Sylvan Heights, the neighborhood next door to the booming Sylvan Park and off of Charlotte Pike, is becoming increasingly popular to buyers. The homes boast affordable prices and a central location close to downtown Nashville. Casey Zolezzi, a Village agent and member of the CityLiving Team, describes why young buyers are attracted to the area. “Value shoppers are making Sylvan Heights their home, That home you’re buying for $299,000 (in Sylvan Heights), in 12South, you’re buying (it) for $499,000.” Sylvan Heights proves to be a much more affordable option than other growing neighborhoods like 12South and Sylvan Park. Michael Kenner, another Village agent, Sylvan Heights Neighborhood Association President, and Principal with Kenner McLean Development, says “People aren’t attracted by the character of the houses, they’re attracted by the location." He also notes that it is becoming increasingly popular for people to want to move back into town “It’s a generational shift, In the 1990s and early 2000s, people said, ‘Let’s get out of town.’ Now it’s different.”
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When Amy Sullivan was ready to buy her home, she wanted to get the most value for her money. She selected Sylvan Heights, a once-neglected neighborhood next door to trendy Sylvan Park, which is becoming increasingly popular thanks to its affordable prices and central location.
“It’s the best of both worlds,” Sullivan says, referring to the price and location near downtown Nashville off Charlotte Pike, just beyond Interstate 440.
Home builders, realty agents and residents expect that trend to gain even more momentum once the nearby 28th Avenue Connector creates a new gateway to the neighborhood by linking Charlotte Pike with West End Avenue’s offices and restaurants.
“Hopefully, a road that connects with the more upscale part of town will open up Sylvan Heights,” Sullivan says. “It’s going to make Sylvan Heights more accessible.”
Sylvan Heights — bordered east and west by 33rd and 40th avenues and north and south by Charlotte Pike and Sentinel Drive — is especially popular with singles and young professionals who see it as an alternative to pricier in-town neighborhoods such as Sylvan Park or 12South that have already experienced their renaissance, says Village Real Estate Realtor Casey Zolezzi.
“Value shoppers are making Sylvan Heights their home,” Zolezzi says. “That home you’re buying for $299,000 (in Sylvan Heights), in 12South, you’re buying (it) for $499,000.”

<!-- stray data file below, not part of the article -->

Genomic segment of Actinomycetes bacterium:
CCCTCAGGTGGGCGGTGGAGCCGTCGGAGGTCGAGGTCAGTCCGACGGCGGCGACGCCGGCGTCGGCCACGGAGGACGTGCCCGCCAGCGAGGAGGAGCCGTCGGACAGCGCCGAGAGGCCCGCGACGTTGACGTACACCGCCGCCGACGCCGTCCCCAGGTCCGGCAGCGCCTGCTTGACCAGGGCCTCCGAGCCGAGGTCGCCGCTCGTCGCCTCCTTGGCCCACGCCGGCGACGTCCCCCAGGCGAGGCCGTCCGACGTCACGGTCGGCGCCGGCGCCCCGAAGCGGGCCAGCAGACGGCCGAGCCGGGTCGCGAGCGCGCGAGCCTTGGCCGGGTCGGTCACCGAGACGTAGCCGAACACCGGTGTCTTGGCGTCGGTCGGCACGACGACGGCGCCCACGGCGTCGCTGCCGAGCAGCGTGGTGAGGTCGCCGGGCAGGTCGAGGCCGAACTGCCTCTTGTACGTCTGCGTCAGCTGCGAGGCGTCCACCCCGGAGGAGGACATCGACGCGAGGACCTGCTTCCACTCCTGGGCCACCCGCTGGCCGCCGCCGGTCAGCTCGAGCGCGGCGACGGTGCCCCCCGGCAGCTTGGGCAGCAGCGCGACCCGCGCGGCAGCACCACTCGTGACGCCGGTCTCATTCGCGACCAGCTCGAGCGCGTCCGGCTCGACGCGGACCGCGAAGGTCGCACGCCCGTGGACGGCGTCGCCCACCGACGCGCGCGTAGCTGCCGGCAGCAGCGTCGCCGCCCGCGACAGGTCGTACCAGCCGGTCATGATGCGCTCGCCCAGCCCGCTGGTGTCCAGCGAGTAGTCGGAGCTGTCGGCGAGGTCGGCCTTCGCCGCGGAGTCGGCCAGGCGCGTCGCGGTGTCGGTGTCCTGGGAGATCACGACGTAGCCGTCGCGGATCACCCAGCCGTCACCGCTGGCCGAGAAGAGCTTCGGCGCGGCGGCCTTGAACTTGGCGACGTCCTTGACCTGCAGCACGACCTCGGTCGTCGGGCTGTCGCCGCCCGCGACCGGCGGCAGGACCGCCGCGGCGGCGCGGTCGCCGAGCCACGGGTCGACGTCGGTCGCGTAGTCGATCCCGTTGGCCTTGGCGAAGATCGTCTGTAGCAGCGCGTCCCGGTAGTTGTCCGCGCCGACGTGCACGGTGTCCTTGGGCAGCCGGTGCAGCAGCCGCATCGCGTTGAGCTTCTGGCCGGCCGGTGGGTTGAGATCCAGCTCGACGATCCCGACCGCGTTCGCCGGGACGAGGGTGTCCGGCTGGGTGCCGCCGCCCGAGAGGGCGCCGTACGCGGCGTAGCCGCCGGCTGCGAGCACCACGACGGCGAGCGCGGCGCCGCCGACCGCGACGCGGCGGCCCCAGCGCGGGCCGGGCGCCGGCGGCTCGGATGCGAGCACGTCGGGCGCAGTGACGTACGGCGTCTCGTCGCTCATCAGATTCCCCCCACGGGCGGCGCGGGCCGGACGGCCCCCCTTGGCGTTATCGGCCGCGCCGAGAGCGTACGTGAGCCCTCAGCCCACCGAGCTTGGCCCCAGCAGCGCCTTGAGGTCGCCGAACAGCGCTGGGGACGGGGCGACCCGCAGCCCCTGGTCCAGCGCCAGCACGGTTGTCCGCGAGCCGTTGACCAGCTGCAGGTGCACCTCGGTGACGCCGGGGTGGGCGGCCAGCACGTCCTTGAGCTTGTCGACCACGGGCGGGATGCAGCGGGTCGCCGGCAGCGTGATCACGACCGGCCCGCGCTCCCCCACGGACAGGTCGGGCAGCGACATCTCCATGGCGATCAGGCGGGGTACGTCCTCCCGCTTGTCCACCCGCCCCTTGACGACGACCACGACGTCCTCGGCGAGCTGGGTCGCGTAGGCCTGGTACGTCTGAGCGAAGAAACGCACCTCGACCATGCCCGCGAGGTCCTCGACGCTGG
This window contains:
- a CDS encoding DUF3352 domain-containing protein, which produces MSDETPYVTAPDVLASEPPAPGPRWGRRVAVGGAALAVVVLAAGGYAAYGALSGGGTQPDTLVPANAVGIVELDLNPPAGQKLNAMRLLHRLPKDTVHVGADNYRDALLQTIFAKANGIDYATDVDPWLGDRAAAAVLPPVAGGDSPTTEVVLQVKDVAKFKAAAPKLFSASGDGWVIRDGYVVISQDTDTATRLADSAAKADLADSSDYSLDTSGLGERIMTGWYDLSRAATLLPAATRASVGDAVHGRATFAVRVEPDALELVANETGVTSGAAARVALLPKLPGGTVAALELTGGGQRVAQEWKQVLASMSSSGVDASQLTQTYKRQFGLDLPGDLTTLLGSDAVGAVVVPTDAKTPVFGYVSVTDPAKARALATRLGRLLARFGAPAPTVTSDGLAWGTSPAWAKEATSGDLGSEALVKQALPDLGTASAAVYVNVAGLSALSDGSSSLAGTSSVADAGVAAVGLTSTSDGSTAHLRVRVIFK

Zolezzi has four listings of homes for sale and options on three new home building sites in the neighborhood.
Since December, five home sales have closed in the small neighborhood. On a recent day, two sales were pending and nine homes were listed for sale on the Multiple Listing Service, says Realtor Christie Wilson, president and owner of The Wilson Group.
Location suits many
The neighborhood experienced its first wave of redevelopment in the early 2000s. Sullivan’s condo, for example, was built in 2002 as part of a development that replaced housing built for returning veterans of World War II, Wilson says.
Sullivan bought her home from the previous resident in 2004. Three years later, the economic downturn significantly slowed the neighborhood’s re-emergence.
Wilson says momentum is building again and interest in Sylvan Heights will grow without interruption as more and more first-time and move-up buyers discover the neighborhood.
“It’s a national trend,” she says of the popularity of urban neighborhoods. “People want the location, but they don’t want to be the pioneer,” she says.
Unlike other urban neighborhoods that redeveloped because of their historic architecture — Edgefield and Lockeland Springs in East Nashville, for example — Sylvan Heights has a large number of small, unremarkable “Eisenhower houses” built in the 1950s. Many of them are being torn down and replaced by new construction, says Michael Kenner, the neighborhood association president.
“People aren’t attracted by the character of the houses. They’re attracted by the location,” says Kenner, who is a principal with Kenner McLean Development, a home building company active in the neighborhood. He plans to replace his own Eisenhower house with a $300,000 structure.
Like Wilson, Kenner says Sylvan Heights’ transition will continue without pause this time. All the signs are there, he says.
About 40 percent of the homes are rentals, but that number is declining as more homeowners move in. A noisy metal fabricating plant no longer operates at night, and the Nashville Ballet and the Nashville Opera Association have facilities nearby.
Next, the neighborhood association hopes the city will allow mixed-use development along Charlotte in order to create new retail opportunities and attract more homeowners who want to live in an urban setting, Kenner says.
“It’s a generational shift,” he says. “In the 1990s and early 2000s, people said, ‘Let’s get out of town.’ Now it’s different.”
Sullivan, who is getting married and selling her condo, says Sylvan Heights was a great investment and a great place to live for the past eight years.
“Sylvan Heights was worth a roll of the dice,” she says. “You can find a pocket community and make it your home.”